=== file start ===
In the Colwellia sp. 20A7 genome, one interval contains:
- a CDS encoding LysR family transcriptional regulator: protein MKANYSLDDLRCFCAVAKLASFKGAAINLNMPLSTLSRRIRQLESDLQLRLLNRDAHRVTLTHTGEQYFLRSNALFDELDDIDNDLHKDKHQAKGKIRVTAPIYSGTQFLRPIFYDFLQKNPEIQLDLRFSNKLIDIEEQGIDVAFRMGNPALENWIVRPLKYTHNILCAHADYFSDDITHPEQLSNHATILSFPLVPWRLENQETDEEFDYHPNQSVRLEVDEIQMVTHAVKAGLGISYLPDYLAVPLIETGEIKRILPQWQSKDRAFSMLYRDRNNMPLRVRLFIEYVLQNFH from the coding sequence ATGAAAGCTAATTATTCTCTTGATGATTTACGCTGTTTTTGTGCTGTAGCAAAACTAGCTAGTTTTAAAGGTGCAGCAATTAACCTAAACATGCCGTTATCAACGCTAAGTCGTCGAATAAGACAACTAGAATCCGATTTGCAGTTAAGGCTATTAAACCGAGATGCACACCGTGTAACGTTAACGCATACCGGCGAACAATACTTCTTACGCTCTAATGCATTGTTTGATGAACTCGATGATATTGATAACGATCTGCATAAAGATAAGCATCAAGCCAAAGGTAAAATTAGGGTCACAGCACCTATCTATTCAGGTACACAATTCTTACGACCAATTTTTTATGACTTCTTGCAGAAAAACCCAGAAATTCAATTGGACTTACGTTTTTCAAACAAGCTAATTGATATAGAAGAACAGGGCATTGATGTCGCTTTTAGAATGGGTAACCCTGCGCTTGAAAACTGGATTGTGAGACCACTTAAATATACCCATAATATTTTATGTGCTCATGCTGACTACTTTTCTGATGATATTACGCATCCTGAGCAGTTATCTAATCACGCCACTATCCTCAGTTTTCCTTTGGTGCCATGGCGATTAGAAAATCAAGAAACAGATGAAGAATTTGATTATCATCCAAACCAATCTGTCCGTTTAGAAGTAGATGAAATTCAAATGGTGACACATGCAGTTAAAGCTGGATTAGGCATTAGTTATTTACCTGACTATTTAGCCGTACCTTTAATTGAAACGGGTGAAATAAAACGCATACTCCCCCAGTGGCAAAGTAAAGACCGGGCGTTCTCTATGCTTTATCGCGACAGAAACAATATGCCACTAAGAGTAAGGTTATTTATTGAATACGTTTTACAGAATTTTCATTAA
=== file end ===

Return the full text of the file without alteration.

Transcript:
In the Colwellia sp. 20A7 genome, one interval contains:
- a CDS encoding LysR family transcriptional regulator: protein MKANYSLDDLRCFCAVAKLASFKGAAINLNMPLSTLSRRIRQLESDLQLRLLNRDAHRVTLTHTGEQYFLRSNALFDELDDIDNDLHKDKHQAKGKIRVTAPIYSGTQFLRPIFYDFLQKNPEIQLDLRFSNKLIDIEEQGIDVAFRMGNPALENWIVRPLKYTHNILCAHADYFSDDITHPEQLSNHATILSFPLVPWRLENQETDEEFDYHPNQSVRLEVDEIQMVTHAVKAGLGISYLPDYLAVPLIETGEIKRILPQWQSKDRAFSMLYRDRNNMPLRVRLFIEYVLQNFH from the coding sequence ATGAAAGCTAATTATTCTCTTGATGATTTACGCTGTTTTTGTGCTGTAGCAAAACTAGCTAGTTTTAAAGGTGCAGCAATTAACCTAAACATGCCGTTATCAACGCTAAGTCGTCGAATAAGACAACTAGAATCCGATTTGCAGTTAAGGCTATTAAACCGAGATGCACACCGTGTAACGTTAACGCATACCGGCGAACAATACTTCTTACGCTCTAATGCATTGTTTGATGAACTCGATGATATTGATAACGATCTGCATAAAGATAAGCATCAAGCCAAAGGTAAAATTAGGGTCACAGCACCTATCTATTCAGGTACACAATTCTTACGACCAATTTTTTATGACTTCTTGCAGAAAAACCCAGAAATTCAATTGGACTTACGTTTTTCAAACAAGCTAATTGATATAGAAGAACAGGGCATTGATGTCGCTTTTAGAATGGGTAACCCTGCGCTTGAAAACTGGATTGTGAGACCACTTAAATATACCCATAATATTTTATGTGCTCATGCTGACTACTTTTCTGATGATATTACGCATCCTGAGCAGTTATCTAATCACGCCACTATCCTCAGTTTTCCTTTGGTGCCATGGCGATTAGAAAATCAAGAAACAGATGAAGAATTTGATTATCATCCAAACCAATCTGTCCGTTTAGAAGTAGATGAAATTCAAATGGTGACACATGCAGTTAAAGCTGGATTAGGCATTAGTTATTTACCTGACTATTTAGCCGTACCTTTAATTGAAACGGGTGAAATAAAACGCATACTCCCCCAGTGGCAAAGTAAAGACCGGGCGTTCTCTATGCTTTATCGCGACAGAAACAATATGCCACTAAGAGTAAGGTTATTTATTGAATACGTTTTACAGAATTTTCATTAA